On the Origin and Morphology of Complex Hectometric Type III-like Radio
Emissions Observed by Wind/WAVES
Michael J. Reiner
Cane et al. (1981) identified a class of intense, complex, hectometric-kilometric
type III-like bursts (SA events) that they believed to be produced
by electrons accelerated by blast-wave shocks high in the solar corona.
Verification of this hypothesis, however, was hampered by the lack of radio
observations in the frequency range from ~2 to 20 MHz. Radio receivers
on the Wind spacecraft have recently provided observations in the region
of this frequency gap. In this talk, we review these new observations.
Bougeret et al. (1998) observed one type III-like burst that appeared to
originate from the backbone of a metric type II burst, which are believed
to correspond to coronal shocks. This type III-like burst, which was not
associated with any metric type III or decimetric radio emissions, was
observed to extend through the kilometric wavelength regime. Reiner and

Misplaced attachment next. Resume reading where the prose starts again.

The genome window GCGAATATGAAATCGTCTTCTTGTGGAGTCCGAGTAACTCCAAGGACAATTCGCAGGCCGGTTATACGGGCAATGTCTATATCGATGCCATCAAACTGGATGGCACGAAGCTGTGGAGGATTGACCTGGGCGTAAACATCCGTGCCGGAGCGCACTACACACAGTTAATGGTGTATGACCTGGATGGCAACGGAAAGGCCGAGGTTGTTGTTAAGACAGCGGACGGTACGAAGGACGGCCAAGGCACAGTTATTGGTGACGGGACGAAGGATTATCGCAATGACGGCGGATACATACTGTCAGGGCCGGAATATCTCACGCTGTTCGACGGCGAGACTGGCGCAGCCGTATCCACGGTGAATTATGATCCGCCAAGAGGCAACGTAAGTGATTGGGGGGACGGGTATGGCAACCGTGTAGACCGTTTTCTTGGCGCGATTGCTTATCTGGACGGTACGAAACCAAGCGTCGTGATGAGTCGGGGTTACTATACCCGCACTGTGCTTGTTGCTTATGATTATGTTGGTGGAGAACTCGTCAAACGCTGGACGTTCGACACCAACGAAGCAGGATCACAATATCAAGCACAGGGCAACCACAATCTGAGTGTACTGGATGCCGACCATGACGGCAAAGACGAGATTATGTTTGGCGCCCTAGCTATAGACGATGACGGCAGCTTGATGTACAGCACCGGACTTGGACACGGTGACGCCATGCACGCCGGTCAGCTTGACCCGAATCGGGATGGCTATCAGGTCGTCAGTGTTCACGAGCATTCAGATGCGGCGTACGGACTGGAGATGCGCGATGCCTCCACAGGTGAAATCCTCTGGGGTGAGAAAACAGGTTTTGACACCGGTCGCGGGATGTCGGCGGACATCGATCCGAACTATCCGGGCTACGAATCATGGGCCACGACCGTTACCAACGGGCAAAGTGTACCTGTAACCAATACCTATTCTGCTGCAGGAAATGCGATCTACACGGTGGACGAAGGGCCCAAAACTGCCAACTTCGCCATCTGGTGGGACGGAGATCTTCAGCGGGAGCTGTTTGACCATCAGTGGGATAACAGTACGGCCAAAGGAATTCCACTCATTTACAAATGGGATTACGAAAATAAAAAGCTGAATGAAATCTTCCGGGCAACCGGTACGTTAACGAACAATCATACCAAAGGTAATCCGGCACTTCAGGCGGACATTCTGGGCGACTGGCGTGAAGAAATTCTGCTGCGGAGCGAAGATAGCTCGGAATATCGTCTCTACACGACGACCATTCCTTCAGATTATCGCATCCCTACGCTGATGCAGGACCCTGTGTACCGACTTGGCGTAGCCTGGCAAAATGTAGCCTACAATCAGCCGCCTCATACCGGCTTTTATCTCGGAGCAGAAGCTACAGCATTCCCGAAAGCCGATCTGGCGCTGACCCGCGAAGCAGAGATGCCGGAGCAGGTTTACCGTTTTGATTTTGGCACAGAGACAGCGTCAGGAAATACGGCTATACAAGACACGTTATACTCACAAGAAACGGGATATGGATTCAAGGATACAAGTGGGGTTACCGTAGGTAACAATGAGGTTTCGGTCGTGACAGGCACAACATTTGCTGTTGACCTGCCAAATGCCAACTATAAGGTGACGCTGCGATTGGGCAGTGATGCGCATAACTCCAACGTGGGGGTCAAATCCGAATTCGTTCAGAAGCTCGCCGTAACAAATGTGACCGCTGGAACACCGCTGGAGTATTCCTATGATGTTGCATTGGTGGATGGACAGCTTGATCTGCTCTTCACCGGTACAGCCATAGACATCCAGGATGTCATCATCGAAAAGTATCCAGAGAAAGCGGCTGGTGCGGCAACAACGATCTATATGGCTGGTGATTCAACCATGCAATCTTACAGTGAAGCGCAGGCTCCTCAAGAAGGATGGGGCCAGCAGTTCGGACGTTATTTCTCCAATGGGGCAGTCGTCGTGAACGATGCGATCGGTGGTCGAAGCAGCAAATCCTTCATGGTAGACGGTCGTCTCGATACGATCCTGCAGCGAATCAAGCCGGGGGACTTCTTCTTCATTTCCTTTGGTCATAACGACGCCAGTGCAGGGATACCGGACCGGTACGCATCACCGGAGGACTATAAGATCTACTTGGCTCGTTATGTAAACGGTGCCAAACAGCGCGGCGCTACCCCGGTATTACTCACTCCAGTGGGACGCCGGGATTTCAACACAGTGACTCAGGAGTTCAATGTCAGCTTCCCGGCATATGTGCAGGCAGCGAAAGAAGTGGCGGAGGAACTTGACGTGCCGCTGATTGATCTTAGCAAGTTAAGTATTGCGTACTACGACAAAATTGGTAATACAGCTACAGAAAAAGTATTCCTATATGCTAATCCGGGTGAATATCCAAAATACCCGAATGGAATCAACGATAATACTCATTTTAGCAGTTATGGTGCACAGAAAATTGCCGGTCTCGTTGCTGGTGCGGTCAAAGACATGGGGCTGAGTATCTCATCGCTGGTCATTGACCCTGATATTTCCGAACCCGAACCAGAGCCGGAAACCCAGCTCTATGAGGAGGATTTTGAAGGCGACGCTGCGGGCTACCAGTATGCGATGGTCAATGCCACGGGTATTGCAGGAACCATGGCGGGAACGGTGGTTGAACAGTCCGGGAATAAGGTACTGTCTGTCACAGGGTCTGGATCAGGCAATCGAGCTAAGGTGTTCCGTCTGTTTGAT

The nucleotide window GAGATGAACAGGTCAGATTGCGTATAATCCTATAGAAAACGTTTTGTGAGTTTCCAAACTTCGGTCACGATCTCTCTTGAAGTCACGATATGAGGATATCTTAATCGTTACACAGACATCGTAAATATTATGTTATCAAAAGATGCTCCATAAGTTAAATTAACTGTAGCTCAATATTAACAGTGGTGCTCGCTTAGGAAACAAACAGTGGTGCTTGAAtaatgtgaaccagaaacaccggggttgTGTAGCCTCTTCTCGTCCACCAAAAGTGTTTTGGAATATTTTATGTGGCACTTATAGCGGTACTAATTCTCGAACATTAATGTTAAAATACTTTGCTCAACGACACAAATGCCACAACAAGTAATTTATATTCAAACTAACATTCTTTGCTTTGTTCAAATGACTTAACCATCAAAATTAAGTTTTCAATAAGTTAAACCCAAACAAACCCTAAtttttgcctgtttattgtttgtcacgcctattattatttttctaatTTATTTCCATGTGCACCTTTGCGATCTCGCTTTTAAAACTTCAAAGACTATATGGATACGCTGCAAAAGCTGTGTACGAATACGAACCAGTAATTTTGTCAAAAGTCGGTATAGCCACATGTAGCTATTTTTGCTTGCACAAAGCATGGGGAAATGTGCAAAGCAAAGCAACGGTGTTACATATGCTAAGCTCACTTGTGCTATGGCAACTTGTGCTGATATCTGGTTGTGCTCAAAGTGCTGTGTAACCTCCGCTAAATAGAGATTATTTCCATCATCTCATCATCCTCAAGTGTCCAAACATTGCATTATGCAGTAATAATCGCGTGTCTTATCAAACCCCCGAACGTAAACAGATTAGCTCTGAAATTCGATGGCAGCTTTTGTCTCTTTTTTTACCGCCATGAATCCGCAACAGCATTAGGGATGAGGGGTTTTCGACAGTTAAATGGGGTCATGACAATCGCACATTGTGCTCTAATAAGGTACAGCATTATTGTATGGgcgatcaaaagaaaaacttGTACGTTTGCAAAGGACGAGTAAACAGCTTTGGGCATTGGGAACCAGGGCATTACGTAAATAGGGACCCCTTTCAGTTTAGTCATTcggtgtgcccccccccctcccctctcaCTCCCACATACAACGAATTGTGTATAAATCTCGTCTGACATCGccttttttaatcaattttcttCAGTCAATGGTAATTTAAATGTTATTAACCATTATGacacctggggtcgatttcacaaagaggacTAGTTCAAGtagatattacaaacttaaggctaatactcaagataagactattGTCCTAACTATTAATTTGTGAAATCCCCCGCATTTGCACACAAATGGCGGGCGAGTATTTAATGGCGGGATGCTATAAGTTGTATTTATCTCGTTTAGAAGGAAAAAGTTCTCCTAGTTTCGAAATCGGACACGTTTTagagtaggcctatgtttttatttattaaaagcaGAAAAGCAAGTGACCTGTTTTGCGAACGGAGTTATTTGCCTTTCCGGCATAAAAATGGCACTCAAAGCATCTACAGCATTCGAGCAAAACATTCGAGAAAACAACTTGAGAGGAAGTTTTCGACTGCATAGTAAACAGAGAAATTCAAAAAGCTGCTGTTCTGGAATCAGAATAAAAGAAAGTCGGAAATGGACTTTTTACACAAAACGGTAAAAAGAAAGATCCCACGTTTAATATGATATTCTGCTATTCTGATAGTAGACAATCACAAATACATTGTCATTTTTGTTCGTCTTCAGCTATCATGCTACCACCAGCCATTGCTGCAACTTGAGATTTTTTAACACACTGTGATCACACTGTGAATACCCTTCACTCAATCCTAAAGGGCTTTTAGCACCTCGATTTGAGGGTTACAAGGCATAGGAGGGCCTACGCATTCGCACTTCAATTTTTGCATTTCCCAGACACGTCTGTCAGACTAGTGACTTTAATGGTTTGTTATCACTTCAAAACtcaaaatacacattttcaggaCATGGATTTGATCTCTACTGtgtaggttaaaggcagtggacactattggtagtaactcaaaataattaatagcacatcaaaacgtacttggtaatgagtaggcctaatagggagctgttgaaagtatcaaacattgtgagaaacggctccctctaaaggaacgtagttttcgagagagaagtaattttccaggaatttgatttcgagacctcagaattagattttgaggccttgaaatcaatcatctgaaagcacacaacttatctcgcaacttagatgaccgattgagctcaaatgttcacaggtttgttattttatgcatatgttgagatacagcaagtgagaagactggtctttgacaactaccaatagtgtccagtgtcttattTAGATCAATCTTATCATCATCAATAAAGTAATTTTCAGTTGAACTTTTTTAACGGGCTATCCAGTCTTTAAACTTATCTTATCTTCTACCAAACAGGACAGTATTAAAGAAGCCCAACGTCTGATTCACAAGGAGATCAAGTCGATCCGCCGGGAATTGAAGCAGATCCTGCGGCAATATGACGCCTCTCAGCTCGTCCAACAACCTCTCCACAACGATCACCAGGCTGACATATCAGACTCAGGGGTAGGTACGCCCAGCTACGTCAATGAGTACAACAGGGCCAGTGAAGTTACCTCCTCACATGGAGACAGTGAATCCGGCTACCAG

Kaiser (1999) studied the morphological characteristics of intense, complex
type III-like bursts in the frequency range from 1 to 14 MHz and found
distinct differences above and below ~7 MHz, suggesting different origins.
Finally, Reiner et al. (2000) studied a number of complex, hectometric-kilometric
type III-like events that were associated with the simultaneous presence
of decimeter wavelength radio emissions. From a comparison of the shape
and duration of the burst profile at 1 MHz with that at decimetric wavelengths,
they concluded that the complex type III-like bursts were likely generated
by electrons accelerated by the primary flare energy release process.
Cane, H. V. et al., Geophys. Res. Lett., 12, 1285, 1981
Bougeret, J.-L. et al., Geophys. Res. Lett., 25, 2513, 1998
Reiner, M. J. and M. L. Kaiser, Geophys. Res. Lett., 26, 397, 1999
Reiner, M. J. et al., Astrophys. J., 530, xxx, 2000
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